For coparents who share custody of their children, navigating the challenges of coordinating schedules and transportation between two households can be challenging, and concerns over COVID-19 can make it even more stressful. Managing changes in family and living situations has made child custody in the age of COVID-19 even more complicated.
According to a Pew Research study, one fifth of U.S. adults (one-in-twenty) said they personally moved from where they were living either permanently or temporarily due to the COVID-19 outbreak. With more adults moving for economic or other factors, the chances are greater that interstate jurisdiction may become an issue in your Texas child custody agreement. If you and your coparent currently have a child custody agreement in the state of Texas and one of you decides to move out of state, you will need to determine interstate jurisdiction in order to make modifications to your child custody agreement.
What is Interstate Jurisdiction?
Interstate jurisdiction refers to the state that has the legal authority to enforce and modify a child custody agreement. Determining which state has jurisdiction over child custody can often be a complicated process.
In the event that one coparent decides to move out of state, a request should first be filed with the Texas court to grant the modification of the child custody agreement. Moving a child out of state requires approval from the court, which may or may not be granted. Depending on how agreeable the other parent is to the move, there may be serious objections and lengthy arguments over the requested modification.
How is Interstate Child Custody Jurisdiction Determined?
In order to determine which state has jurisdiction over an interstate child custody or child support case, the court will refer to the Uniform Child Custody Jurisdiction and Enforcement Act (UCCJEA). The UCCJEA has been accepted by 49 states (all except Massachusetts) and helps determine which state is considered the child’s home state.
The UCCJEA states that jurisdiction to make decisions goes to the state where the child:
- has lived for 6 months or longer;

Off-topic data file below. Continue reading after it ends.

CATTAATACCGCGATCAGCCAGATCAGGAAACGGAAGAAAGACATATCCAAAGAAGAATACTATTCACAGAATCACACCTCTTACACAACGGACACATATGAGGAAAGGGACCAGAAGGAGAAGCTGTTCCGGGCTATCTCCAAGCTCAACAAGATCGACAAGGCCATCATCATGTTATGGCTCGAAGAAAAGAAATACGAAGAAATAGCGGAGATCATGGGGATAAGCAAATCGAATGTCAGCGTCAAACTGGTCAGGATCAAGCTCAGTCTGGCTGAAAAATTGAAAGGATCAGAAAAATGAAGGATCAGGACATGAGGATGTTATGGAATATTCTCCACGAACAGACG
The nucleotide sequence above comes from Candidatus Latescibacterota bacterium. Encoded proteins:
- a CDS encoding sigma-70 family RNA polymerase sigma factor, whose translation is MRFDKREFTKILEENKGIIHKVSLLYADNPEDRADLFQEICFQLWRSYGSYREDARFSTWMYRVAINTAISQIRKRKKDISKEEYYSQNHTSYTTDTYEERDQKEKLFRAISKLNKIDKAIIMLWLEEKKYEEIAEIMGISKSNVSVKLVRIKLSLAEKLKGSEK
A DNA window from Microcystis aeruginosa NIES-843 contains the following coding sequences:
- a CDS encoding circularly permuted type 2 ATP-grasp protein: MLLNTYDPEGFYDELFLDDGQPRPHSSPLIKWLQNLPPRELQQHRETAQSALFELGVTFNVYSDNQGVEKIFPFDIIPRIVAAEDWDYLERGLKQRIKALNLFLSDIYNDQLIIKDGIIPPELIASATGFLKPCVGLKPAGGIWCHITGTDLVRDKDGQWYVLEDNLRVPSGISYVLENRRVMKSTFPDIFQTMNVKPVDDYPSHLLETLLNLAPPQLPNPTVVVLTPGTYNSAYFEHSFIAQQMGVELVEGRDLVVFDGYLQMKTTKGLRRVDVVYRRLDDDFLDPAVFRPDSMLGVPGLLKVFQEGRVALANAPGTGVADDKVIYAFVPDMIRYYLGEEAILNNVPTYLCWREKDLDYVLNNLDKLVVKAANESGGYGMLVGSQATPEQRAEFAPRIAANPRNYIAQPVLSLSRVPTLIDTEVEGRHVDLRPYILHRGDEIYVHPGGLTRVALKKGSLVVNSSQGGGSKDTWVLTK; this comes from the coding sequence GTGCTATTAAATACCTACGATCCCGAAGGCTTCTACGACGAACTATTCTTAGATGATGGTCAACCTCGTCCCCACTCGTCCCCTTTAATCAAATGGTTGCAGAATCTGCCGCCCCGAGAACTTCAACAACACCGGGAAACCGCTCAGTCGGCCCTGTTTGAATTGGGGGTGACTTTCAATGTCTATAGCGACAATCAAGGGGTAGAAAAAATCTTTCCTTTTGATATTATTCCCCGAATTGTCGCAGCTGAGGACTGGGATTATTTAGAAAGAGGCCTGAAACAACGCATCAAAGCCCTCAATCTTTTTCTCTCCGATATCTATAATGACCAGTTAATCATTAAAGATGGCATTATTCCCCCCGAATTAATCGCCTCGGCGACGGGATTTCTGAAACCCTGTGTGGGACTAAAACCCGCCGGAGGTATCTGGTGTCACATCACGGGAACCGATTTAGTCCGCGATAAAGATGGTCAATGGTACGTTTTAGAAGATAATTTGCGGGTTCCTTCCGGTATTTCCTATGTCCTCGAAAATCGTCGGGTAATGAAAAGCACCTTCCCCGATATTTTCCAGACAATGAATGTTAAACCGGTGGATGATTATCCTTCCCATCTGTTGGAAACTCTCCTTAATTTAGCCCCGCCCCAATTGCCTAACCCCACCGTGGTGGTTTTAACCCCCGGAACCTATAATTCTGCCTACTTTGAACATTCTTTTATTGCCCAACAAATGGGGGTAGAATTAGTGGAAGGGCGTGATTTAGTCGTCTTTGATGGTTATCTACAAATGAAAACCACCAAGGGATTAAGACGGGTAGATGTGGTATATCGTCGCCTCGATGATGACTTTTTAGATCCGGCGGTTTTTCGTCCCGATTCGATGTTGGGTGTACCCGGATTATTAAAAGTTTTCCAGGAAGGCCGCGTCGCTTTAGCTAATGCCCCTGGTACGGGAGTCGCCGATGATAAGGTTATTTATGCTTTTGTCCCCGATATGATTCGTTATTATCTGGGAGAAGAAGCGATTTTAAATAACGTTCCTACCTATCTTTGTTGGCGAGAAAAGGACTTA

- was living before being taken elsewhere by a parent seeking custody in another state;
- has established relationships in the state (teachers, friends, relatives, etc.);
- was abandoned; or
- is residing safely when there is threat of danger or abuse in their home state.
How is Interstate Child Custody Enforced?
Under the ‘full faith and credit clause’ of the US Constitution, decisions made by a state with proper jurisdiction must be respected by all other states. This means that when a Texas court issues a child custody order after being established as a child’s home state, that order must be recognized in other states.
However, when this process is affected by emergency circumstances, the law does provide the opportunity for a state to file a temporary emergency order. A temporary emergency order could be considered in a case where immediate action needs to be taken in the state where the child currently lives, regardless of the child’s home state status.
If a major incident or emergency situation happens outside of the child’s home state that requires emergency action, decisions can be made for the child according to the following rules:
- Temporary emergency orders can be filed by any state in which a child is in danger or requires immediate custody modifications.
- Modifications made from temporary orders will take the current custody orders from other states into account, but they will temporarily override the original agreements.
- Once the parent and child return to the child’s home state, that court will make a lasting ruling regarding the emergency order.
If there is no previous custody ruling or no home state has been determined, the order may become part of a final custody agreement, and the state issuing the order may become the child’s home state.
Help With Your Texas Interstate Child Custody Case
Interstate child custody and child support cases can be complicated and overwhelming. That’s why it is important to have someone on your side who is experienced in family law. Kelly J. Capps has over 25 years of experience in family law, including interstate and international custody issues. To arrange a consultation with Kelly J. Capps of Capps Law Firm, PLLC, please call our Austin office at (512) 338-9800.